One of the major reasons we like to be here in early spring is because wildflowers bloom in virtually every open space, including the beach. Having only seen the place in high summer — when sun, drought, and heat turn even the weeds to dust — our first spring in Korinthia amazed us with its profusion of greenery and vibrant color. An early trip to Mani a few years ago delighted us with its even more profuse wildflower display. In summer, Mani resembles nothing so much as the surface of the moon, so the heady, urgent rush of blooms one sees there this time of year is as startling as it is delightful.
We drove down to Mani last week, and spent our hours there traipsing around as much as our legs would stand, snapping photos to reassure ourselves that we’d actually witnessed the astonishing scenery it offered. Here, then, are a bunch of those photos. Sadly, I don’t know the names of any of these plants — a possible area of future research for us.
Our first stop was Kardamyli where we looked up from our parking spot and were treated to this display tumbling down the cliffside before us.
Driving south from Kardamyli, I stopped along the road to snap this arrangement of rock and floral extravagance.
We enjoy walking the roads and trails around our b&b outside of Aeropoli. We shot these in the fading light of our first day.
This is the road to Aeropoli, the main village of this part of the Mani. In summer, the road, the shoulder, and the rock walls are just shades of grey.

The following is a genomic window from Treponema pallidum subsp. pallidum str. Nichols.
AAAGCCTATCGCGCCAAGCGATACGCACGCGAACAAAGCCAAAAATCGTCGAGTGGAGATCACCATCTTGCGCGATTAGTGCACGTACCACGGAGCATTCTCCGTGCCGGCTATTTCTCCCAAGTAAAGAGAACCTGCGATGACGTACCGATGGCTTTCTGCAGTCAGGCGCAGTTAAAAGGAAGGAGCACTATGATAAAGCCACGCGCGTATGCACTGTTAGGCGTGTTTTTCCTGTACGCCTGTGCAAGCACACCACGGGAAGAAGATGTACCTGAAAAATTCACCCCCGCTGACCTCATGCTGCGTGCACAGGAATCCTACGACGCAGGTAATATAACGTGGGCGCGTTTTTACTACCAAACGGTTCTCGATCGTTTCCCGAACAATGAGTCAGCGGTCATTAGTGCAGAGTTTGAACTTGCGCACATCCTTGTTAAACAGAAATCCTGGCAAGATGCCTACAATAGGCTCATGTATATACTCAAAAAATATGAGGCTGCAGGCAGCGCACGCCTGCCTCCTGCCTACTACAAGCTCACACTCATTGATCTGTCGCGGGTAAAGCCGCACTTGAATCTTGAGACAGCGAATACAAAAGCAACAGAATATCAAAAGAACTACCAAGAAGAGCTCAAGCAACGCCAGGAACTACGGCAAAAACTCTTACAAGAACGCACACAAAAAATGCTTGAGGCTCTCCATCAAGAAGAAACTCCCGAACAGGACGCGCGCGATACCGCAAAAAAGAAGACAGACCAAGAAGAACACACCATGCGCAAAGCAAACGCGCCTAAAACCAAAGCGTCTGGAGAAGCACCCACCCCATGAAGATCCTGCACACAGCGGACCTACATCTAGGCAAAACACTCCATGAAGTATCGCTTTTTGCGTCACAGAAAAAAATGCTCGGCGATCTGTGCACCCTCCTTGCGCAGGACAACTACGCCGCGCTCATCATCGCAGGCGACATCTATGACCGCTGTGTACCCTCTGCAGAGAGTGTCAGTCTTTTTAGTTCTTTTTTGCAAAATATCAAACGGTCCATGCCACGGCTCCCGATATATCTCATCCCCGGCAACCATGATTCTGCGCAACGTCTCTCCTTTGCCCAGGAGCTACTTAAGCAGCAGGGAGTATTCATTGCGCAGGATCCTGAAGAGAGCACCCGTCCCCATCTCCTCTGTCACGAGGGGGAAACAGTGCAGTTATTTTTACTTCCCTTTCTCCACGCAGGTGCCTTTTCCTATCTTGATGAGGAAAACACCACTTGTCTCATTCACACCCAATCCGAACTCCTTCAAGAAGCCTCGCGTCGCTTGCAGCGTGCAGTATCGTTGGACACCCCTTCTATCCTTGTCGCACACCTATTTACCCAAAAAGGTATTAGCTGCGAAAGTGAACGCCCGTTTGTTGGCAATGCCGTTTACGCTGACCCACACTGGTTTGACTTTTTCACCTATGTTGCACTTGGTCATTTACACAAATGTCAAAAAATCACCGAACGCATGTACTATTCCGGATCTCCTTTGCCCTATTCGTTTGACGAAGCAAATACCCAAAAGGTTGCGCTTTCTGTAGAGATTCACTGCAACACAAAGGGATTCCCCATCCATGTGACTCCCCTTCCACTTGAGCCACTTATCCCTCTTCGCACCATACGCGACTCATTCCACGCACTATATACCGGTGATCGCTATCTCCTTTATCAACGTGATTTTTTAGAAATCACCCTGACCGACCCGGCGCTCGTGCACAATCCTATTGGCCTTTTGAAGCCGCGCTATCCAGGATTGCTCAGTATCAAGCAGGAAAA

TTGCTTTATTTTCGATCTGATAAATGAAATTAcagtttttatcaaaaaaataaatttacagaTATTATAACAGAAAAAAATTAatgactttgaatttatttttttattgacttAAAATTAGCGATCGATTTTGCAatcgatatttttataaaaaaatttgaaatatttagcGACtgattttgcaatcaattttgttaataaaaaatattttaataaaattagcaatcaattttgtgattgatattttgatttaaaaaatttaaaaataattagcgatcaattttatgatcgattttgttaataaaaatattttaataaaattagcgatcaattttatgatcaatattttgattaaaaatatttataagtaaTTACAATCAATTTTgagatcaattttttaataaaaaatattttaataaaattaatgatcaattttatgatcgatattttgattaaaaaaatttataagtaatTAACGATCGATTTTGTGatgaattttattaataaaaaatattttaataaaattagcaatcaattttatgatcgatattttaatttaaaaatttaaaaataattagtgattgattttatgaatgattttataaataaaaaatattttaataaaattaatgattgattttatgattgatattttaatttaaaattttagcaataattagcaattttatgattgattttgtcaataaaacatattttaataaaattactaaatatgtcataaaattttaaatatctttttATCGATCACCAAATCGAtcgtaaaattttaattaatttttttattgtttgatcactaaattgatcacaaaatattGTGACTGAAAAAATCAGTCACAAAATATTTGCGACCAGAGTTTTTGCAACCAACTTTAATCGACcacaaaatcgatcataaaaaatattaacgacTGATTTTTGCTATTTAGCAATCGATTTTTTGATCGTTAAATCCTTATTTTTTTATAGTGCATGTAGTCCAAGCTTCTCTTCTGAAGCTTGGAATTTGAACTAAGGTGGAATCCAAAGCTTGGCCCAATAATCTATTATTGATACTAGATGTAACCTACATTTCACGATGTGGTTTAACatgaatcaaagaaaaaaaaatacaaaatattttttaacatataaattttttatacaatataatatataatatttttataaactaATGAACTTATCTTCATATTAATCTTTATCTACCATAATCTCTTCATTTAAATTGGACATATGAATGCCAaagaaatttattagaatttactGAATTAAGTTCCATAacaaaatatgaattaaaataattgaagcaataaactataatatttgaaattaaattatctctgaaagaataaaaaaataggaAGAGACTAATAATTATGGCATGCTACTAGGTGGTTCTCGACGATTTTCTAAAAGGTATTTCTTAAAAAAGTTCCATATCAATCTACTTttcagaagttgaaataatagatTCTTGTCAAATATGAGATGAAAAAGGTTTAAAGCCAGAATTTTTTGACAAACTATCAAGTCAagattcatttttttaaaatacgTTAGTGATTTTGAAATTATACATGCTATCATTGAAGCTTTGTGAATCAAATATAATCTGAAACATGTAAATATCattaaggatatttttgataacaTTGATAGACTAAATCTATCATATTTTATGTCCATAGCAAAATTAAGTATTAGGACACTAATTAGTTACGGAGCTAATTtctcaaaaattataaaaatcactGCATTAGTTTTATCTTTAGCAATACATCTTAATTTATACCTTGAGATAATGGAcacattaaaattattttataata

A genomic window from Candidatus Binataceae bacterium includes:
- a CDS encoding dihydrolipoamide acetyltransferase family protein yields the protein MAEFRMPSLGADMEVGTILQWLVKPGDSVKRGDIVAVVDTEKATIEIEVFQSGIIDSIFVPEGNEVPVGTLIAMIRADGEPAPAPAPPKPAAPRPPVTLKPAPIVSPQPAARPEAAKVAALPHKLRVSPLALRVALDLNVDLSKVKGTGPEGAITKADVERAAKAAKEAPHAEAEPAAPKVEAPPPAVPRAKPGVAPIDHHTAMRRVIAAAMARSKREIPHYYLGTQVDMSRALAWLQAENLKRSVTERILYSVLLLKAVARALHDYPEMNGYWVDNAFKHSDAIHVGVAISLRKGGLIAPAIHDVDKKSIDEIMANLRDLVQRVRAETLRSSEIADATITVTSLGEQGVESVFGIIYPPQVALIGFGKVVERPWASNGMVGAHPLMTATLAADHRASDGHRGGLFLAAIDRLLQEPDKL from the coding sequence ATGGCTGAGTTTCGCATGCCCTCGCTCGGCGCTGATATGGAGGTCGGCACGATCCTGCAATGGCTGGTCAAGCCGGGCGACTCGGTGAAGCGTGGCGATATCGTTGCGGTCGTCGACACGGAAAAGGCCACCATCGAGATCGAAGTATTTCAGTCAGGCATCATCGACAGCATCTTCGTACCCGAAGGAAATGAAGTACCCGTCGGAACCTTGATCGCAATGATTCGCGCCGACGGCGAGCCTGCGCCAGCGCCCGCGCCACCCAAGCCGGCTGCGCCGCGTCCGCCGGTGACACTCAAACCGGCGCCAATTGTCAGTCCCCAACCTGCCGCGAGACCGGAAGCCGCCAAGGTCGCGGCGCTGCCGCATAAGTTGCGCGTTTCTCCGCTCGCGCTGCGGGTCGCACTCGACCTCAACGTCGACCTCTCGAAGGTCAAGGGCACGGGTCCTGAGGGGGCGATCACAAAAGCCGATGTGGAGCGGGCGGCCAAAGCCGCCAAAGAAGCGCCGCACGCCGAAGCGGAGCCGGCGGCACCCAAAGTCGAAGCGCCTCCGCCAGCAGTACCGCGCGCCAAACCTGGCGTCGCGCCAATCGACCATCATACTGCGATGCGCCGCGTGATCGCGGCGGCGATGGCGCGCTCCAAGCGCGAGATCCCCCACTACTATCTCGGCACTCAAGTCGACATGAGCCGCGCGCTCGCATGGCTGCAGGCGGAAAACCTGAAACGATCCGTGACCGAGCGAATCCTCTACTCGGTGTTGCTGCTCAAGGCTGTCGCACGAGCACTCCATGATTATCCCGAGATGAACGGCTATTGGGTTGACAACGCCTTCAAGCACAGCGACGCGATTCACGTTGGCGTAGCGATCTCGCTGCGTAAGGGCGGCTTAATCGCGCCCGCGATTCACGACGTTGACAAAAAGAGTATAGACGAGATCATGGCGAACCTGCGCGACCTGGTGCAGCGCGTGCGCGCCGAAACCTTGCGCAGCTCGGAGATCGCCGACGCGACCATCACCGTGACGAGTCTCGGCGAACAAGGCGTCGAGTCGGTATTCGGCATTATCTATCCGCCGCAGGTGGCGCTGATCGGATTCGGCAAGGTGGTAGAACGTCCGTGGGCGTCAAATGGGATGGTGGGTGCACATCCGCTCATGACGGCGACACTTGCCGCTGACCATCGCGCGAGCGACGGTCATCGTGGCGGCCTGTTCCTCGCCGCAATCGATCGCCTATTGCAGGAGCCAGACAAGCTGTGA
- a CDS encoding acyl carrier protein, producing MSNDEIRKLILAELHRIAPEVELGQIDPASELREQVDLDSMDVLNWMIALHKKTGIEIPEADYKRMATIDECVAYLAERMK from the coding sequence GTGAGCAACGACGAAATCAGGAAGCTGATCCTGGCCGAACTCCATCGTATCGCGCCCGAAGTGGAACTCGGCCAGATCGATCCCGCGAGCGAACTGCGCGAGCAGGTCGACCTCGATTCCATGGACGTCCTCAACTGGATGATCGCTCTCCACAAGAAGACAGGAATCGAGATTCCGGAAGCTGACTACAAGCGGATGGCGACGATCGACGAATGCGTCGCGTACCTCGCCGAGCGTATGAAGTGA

The next morning, we set off to walk the Tigani peninsula. The cliffside plateau at the tip of the peninsula is covered in the ruins of an old Frankish castle.
It took us almost an hour to get out there.
Looking left (south) on our way down, we had breathtaking views of the Cavo Grosso, the dominant landform in this part of Mani.
Down the hill, and ready to cross the peninsula…
These are the ruins of a basilica within the walls of the castle. Open tombs in the basilica’s floor, and open cisterns scattered across the castle grounds make this a tricky place to walk, especially when the wildflowers cover the footholds.
These tiny white flowers were growing between the pebbles of the road we walked and drove to access the trailhead.
The purple flowers growing everywhere have small, curving pedals that give each bloom the appearance of a tiny orchid.
As much as we’d like to revisit these scenes every couple of weeks, part of what makes them special is their impermanence and rarity. Early spring in the Mani is a precious, brief interval in the otherworldly, stark beauty of that landscape.